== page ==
Open letter to South Africa’s students‚ universities and government‚ represented by Minister in the .
The trial of Schabir Shaik was a "dry run" by the state to see whether it would succeed in prosecuting ANC deputy president Jacob Zuma, the constitutional court heard yesterday.
The prosecution did not try them jointly because there was not enough evidence to do so. Instead, they prosecuted Shaik based on reasons that were "entirely spurious", said Shaik's defence counsel, Martin Brassey SC.
The court should have challenged the prosecution's decision and should have been demanded reasons for separating the cases. It was grossly unfair that Shaik was "the bait", Brassey said.
Brassey contended it was wrong for the prosecution to separate trials merely for tactical reasons to obtain a strategic advantage. He further argued it was not for the defence to challenge the prosecution's decisions where it had not discharged its duties.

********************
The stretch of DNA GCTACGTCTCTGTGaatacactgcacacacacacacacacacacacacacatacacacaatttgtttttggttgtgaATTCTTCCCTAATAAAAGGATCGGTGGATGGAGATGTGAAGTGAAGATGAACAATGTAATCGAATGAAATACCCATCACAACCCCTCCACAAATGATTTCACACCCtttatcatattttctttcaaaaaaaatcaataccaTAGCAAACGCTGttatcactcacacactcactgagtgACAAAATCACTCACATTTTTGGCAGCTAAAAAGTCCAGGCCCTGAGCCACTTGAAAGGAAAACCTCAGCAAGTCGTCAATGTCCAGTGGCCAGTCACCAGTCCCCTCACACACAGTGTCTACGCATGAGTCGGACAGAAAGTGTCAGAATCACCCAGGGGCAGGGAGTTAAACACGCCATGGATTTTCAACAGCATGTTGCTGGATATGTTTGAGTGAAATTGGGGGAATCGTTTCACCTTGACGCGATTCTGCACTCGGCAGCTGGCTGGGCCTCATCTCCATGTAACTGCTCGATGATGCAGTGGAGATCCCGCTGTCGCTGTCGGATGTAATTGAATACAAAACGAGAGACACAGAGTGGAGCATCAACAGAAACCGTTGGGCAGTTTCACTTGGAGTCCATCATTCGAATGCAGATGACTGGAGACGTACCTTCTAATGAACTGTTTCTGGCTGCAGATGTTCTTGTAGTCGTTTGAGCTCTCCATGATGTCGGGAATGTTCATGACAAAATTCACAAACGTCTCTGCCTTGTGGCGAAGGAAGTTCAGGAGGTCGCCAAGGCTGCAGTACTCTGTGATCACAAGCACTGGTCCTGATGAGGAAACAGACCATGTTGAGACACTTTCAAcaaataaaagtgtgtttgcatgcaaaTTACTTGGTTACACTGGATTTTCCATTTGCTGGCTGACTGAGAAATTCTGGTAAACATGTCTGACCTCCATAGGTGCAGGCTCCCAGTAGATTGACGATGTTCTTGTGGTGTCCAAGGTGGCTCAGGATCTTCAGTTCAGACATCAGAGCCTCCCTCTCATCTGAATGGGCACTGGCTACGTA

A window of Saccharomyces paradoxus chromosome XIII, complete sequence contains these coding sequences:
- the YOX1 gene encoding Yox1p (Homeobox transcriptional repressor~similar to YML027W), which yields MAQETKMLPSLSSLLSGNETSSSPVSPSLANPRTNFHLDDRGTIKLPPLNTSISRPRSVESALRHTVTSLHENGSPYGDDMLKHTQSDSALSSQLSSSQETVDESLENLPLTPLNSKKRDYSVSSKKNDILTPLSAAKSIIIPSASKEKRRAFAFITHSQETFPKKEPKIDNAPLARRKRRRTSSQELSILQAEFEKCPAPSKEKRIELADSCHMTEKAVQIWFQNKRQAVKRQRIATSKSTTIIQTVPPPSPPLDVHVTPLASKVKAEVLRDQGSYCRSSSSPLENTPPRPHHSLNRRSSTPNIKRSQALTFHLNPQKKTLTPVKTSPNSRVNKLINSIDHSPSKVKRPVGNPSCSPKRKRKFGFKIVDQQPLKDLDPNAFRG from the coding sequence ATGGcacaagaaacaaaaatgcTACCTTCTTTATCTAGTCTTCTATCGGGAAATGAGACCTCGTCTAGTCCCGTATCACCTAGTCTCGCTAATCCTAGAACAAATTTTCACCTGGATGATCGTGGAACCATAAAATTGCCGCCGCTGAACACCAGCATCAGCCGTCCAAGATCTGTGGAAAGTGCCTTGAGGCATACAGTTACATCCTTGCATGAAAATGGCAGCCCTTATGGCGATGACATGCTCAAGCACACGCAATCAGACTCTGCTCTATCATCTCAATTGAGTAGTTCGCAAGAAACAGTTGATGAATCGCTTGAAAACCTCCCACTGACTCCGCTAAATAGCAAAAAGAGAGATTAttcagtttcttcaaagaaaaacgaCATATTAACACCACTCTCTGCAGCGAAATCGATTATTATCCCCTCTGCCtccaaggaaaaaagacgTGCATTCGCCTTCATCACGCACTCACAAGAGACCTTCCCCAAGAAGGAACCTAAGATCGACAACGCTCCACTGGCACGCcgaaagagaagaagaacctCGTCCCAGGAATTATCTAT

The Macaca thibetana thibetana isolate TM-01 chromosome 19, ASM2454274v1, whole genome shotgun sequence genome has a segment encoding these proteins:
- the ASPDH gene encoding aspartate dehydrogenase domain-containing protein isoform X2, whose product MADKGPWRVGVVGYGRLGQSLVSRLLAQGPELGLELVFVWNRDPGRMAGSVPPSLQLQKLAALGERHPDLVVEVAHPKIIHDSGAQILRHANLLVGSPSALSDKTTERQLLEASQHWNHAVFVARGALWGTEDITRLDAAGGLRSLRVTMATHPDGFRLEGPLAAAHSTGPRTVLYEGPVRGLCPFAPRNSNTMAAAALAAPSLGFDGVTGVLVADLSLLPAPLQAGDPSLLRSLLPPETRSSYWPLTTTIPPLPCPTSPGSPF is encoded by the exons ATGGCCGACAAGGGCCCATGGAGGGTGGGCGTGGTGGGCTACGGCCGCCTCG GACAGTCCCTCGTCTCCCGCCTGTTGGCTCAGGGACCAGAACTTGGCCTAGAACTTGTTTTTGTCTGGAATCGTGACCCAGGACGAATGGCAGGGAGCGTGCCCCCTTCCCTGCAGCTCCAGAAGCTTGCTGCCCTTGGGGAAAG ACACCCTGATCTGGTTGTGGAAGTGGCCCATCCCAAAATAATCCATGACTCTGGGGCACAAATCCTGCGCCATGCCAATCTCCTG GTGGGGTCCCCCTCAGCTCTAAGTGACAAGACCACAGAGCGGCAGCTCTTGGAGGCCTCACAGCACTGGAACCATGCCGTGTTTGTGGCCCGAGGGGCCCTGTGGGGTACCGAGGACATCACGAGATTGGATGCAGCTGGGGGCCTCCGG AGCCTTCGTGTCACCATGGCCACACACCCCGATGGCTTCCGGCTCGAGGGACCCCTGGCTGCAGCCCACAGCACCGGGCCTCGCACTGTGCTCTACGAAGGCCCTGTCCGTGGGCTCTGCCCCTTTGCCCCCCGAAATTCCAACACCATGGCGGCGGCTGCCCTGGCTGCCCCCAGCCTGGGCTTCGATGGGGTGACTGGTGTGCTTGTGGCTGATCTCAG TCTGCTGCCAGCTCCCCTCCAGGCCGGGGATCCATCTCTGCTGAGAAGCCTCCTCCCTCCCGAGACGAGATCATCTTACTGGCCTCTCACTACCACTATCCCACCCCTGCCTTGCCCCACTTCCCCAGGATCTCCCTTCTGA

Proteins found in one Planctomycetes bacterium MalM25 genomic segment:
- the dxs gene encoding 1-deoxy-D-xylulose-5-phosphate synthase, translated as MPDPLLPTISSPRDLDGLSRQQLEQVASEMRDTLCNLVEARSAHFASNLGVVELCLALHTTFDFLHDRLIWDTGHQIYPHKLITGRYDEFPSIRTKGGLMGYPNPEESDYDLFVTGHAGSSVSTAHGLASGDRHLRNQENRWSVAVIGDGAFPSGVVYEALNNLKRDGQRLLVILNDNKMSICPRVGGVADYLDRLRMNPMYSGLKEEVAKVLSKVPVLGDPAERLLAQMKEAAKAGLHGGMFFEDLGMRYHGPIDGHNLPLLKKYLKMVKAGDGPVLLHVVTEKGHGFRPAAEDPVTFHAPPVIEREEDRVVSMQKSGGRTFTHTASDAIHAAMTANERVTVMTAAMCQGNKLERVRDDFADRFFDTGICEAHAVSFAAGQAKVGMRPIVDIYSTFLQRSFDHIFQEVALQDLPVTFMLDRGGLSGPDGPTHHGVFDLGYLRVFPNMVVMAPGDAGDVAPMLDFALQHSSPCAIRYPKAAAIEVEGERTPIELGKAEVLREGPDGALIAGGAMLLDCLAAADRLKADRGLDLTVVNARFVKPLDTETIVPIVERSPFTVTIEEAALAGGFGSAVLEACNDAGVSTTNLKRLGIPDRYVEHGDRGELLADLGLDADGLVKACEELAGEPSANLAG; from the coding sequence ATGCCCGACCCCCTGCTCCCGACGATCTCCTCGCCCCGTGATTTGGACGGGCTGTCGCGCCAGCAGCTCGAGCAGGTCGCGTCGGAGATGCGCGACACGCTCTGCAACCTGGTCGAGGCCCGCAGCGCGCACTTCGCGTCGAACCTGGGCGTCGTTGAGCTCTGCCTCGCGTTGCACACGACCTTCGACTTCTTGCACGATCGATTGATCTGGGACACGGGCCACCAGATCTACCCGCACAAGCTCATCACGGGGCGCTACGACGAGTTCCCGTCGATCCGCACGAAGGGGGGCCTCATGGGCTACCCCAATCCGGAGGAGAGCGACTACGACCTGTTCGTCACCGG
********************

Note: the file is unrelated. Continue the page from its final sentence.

Pressed to explain how Zuma's absence had prejudiced Shaik, Brassey told the court that, had Zuma appeared, it would have been as the deputy president of the country entering the dock to tell the court: "This is how it is between Shaik and me."
Zuma might have testified that he was a friend of Shaik, who had helped him "comrade- to-comrade" and "as a father helps a son".
Brassey argued before the highest court in the country that Shaik had been "mistried" in that the trial was in breach of "constitutional guarantees against punishment without due course of law".
Shaik was convicted on two counts of corruption and one of fraud and sentenced to 15 years in prison. - Sapa